In the present study, we adopted a mouse model of AD-like skin lesions inflammation through epicutaneous application of house dust mites, a common allergen associated with human AD. We clearly showed that typical AD symptoms were observed following the repeated application of DFE/DNCB. Ear swelling and fibrotic changes were detected, and the total IgE and Th1/Th2 cytokine levels dramatically increased. Histopathological analysis also revealed the infiltration of mast cells, which are important effector cells and a source of histamine into the skin lesions. bvPLA2 treatment significantly suppressed these AD symptoms, which suggests the beneficial effect of bvPLA2 on AD-like skin lesions.

AD skin lesions are characterized by the overexpression of the Th2 cytokines IL-4 and IL-13, and the Th22 cytokines IL-22. The overexpression of Th2 cytokines (IL-4, IL-5, and IL-13) leads to an immune response resulting in elevated serum IgE levels and eosinophil development [25]. Another group reported that the development of AD is associated with the overexpression of the Th2 and Th22 cytokines, whereas chronic inflammatory responses are mediated by a IFN-γ and IL-12-producing Th1 component and characterized by increased numbers of IgE-bearing cells in the epidermis and the domination of macrophages in the dermal mononuclear cell infiltration [26]. In our AD-like skin lesions model, the expression of Th1 and Th2 cytokines, and the serum level of IgE were markedly elevated. In addition, bvPLA2 suppressed both Th1 and Th2 responses both acute and chronic skin inflammation elicited by AD-like skin lesions.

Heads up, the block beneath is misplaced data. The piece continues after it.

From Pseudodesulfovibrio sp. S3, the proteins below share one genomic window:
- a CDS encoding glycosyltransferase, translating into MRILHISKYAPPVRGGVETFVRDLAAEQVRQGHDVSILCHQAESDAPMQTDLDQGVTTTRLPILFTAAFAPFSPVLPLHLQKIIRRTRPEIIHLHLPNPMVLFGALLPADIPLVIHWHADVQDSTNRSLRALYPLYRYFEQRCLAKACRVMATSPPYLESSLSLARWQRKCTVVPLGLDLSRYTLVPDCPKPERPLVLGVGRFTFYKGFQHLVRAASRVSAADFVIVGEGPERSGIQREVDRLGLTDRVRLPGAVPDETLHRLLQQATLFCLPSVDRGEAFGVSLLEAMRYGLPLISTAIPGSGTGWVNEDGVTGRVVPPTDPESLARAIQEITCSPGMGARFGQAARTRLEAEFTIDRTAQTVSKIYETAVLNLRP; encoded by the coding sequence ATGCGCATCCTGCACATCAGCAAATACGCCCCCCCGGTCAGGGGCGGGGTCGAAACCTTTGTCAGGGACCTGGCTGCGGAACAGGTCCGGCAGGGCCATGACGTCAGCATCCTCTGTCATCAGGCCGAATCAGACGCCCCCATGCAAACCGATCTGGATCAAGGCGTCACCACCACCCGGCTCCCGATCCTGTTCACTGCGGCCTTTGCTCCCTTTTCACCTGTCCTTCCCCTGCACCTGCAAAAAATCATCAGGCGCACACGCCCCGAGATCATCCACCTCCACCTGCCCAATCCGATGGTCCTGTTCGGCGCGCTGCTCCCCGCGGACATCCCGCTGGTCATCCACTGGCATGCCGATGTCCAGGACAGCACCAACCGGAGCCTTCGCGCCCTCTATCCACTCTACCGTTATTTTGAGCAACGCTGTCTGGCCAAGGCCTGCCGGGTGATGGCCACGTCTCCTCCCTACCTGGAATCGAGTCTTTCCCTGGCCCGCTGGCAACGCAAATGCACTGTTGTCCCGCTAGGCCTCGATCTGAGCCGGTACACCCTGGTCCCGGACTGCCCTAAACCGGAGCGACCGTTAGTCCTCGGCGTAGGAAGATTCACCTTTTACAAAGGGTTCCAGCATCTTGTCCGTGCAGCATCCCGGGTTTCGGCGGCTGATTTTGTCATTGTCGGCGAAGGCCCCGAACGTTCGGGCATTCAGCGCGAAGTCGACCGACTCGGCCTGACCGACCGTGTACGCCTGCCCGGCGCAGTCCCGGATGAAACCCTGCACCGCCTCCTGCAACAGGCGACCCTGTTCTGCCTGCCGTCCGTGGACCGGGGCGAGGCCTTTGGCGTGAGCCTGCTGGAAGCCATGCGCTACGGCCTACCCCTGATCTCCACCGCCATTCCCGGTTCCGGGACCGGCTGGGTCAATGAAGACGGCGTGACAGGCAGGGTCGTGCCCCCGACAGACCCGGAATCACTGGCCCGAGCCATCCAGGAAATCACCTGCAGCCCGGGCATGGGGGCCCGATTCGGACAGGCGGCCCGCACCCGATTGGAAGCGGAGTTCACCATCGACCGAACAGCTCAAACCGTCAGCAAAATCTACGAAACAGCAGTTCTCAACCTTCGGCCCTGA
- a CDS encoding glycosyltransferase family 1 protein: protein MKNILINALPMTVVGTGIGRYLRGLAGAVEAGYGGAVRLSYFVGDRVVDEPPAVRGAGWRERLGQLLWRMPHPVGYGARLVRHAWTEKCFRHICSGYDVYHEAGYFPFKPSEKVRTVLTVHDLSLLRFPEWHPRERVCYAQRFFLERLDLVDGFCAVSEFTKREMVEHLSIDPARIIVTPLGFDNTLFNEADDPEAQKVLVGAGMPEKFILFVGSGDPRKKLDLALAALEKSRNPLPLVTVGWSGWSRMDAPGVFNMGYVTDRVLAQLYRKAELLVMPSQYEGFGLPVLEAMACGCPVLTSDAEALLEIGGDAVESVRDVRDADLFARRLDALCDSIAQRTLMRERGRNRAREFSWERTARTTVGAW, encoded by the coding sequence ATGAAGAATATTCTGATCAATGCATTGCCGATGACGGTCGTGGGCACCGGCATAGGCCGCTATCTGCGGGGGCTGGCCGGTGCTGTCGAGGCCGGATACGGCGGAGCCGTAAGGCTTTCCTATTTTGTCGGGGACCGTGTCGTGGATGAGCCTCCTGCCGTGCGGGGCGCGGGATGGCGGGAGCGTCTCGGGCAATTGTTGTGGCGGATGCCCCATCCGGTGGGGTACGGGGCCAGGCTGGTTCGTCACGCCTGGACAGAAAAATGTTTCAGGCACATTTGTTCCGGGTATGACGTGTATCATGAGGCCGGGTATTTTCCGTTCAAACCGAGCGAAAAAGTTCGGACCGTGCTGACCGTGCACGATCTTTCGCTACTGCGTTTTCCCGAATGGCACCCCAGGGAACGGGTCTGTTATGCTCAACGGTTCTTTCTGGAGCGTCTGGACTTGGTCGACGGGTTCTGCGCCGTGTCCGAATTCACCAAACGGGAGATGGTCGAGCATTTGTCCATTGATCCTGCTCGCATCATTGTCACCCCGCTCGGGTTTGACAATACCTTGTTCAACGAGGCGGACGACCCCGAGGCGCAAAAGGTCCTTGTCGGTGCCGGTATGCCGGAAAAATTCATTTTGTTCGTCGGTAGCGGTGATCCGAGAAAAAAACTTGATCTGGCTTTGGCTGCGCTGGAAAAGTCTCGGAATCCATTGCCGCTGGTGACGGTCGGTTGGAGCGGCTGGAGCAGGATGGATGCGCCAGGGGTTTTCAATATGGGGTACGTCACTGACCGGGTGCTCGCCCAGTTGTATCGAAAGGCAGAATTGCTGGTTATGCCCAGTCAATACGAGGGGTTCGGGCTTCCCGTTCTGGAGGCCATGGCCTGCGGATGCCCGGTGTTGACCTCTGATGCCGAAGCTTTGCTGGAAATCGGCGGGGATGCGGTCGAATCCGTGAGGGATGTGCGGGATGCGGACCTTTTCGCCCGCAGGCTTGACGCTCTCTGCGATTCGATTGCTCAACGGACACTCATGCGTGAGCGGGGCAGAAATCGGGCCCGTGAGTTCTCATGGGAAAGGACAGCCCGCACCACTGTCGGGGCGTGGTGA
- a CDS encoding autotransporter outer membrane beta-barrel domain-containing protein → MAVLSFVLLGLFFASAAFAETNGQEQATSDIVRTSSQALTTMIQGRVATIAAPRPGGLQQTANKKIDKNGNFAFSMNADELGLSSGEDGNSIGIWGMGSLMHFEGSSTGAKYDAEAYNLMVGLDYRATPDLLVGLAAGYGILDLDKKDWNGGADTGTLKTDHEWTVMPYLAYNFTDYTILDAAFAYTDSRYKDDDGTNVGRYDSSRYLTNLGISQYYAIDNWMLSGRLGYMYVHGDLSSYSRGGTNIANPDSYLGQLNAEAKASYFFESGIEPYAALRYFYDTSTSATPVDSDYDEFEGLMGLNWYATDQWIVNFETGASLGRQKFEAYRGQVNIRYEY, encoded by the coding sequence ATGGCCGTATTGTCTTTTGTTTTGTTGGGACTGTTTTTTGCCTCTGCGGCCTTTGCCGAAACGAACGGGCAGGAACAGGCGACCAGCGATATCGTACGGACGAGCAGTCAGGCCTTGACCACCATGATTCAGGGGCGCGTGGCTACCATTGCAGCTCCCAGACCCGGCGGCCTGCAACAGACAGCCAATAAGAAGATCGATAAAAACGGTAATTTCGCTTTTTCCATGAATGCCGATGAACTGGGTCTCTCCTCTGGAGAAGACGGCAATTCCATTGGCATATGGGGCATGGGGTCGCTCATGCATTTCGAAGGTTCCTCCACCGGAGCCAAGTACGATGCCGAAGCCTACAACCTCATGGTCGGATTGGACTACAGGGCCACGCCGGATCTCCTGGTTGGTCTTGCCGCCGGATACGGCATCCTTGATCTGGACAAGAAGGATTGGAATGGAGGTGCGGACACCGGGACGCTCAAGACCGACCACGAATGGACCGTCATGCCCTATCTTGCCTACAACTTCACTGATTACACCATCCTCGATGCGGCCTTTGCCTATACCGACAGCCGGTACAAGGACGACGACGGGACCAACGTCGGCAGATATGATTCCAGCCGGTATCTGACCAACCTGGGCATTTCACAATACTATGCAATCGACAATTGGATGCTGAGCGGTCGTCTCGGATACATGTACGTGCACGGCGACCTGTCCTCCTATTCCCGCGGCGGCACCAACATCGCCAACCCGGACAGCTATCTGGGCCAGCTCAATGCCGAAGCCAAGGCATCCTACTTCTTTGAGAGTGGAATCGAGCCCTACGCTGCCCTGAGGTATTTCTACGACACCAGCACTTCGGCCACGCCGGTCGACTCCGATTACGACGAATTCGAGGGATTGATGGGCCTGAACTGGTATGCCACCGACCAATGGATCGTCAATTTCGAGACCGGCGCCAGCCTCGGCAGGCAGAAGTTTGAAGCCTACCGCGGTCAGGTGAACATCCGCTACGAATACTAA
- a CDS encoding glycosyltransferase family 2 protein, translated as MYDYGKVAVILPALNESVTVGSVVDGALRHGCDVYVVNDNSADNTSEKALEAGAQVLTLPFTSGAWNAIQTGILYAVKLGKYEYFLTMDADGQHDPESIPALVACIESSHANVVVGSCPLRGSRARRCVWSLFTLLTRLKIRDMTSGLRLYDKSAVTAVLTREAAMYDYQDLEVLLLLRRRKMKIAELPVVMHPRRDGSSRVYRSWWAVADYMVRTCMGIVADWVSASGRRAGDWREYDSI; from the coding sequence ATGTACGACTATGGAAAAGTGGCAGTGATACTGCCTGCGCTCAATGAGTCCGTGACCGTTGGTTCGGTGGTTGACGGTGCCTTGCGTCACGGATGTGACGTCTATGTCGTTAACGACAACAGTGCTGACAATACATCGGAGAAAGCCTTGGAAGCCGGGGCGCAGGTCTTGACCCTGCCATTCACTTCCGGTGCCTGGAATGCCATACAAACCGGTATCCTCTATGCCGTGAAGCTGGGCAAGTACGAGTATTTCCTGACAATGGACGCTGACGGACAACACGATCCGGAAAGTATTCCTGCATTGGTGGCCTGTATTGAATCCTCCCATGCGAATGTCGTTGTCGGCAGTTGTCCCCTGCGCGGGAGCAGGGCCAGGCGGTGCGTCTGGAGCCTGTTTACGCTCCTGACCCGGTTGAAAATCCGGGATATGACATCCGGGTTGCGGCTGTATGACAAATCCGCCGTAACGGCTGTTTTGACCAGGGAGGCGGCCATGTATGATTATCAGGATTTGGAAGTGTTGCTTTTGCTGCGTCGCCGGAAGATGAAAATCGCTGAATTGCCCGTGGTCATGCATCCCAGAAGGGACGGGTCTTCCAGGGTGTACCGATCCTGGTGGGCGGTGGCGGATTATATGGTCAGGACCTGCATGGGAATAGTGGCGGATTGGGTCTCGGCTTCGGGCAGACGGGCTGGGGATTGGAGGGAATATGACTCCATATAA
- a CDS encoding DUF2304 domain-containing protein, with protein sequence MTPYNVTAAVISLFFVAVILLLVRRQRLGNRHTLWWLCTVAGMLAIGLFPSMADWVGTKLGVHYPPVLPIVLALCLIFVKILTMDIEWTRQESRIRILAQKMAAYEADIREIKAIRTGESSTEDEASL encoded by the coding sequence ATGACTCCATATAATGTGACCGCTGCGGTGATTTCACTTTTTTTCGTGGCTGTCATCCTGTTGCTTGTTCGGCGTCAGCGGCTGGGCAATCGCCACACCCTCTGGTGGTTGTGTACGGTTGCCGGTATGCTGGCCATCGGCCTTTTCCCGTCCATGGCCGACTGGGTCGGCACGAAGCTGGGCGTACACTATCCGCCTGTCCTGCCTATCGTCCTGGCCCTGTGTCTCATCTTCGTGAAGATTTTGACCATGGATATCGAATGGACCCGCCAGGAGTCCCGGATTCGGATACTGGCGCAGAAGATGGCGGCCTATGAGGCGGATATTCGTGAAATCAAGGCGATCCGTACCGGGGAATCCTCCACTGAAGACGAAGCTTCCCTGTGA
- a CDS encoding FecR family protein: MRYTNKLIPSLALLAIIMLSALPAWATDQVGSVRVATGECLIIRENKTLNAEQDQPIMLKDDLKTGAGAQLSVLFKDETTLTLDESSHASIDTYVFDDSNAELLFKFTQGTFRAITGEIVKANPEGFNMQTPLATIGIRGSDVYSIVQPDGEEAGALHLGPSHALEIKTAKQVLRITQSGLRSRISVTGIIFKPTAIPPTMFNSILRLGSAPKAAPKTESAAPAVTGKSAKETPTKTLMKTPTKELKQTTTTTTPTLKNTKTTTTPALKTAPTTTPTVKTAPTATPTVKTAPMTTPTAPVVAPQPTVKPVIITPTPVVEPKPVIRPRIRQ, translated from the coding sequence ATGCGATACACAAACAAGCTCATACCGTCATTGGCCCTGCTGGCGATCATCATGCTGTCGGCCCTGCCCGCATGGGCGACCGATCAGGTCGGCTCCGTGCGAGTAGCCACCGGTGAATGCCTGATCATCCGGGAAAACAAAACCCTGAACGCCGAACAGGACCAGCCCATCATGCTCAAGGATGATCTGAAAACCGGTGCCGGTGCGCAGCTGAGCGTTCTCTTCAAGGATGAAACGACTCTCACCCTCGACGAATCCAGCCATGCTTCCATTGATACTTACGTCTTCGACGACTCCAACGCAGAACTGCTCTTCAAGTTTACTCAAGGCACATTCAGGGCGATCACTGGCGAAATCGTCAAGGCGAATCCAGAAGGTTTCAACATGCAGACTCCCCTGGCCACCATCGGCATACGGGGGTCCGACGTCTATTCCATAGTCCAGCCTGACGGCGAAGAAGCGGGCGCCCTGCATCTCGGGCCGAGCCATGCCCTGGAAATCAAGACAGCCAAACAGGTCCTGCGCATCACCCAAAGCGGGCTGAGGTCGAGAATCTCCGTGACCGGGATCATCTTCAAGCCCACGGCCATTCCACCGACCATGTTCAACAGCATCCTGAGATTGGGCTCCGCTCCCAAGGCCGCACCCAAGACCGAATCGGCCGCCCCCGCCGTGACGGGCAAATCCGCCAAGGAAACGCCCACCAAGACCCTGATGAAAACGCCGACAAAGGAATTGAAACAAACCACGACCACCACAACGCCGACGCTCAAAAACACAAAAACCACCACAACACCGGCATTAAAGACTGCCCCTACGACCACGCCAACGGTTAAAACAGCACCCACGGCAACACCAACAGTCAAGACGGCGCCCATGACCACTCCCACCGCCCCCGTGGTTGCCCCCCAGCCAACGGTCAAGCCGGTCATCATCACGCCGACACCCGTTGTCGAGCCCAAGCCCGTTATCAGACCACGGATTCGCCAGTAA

Treg cells play critical roles in suppressing aberrant immune responses against self-antigens [27]. Decreased number of Tregs in inflammatory sites is related with inflammatory disease, including AD. Bae et al., reported that mice having dust mite-induced AD showed reduced Foxp3 expression in both inflamed site and dLN [28]. Loss of Tregs caused by Foxp3 deficiency caused a multi-organ inflammatory response including skin inflammation resembling AD associated with elevated serum IgE levels, eosinophilia, dysregulated Th1 and Th2 cytokine production, and other autoimmune symptoms [29,30]. The depletion of Treg cells during epidermal sensitization led to significantly exacerbated skin lesions, including increased expression of Th2 cytokines and serum IgE levels. These reports suggest that lack of Tregs might contribute to recapitulatation of important immunological features of AD. In the previous study, we reported that the protective role of bvPLA2 as a novel Foxp3+ Treg cell inducer in a mouse model of Parkinson’s disease [31]. Furthermore, we investigated that the involvement of Treg populations in the protective effects of bvPLA2 in DFE.DNCB-induced AD-like skin lesions. Depletion of Tregs using PC61 anti-CD25 mAb resulted in no significant reduction of epidermal thickness and Th1/2 cytokines such as IL-4, IL-13, IFN-γ, and IL-6 in bvPLA2-treated AD mice. Thus, bvPLA2 treatment ameliorates the skin lesions through the induction of Treg cells, which have an important role in controlling AD-like inflammation.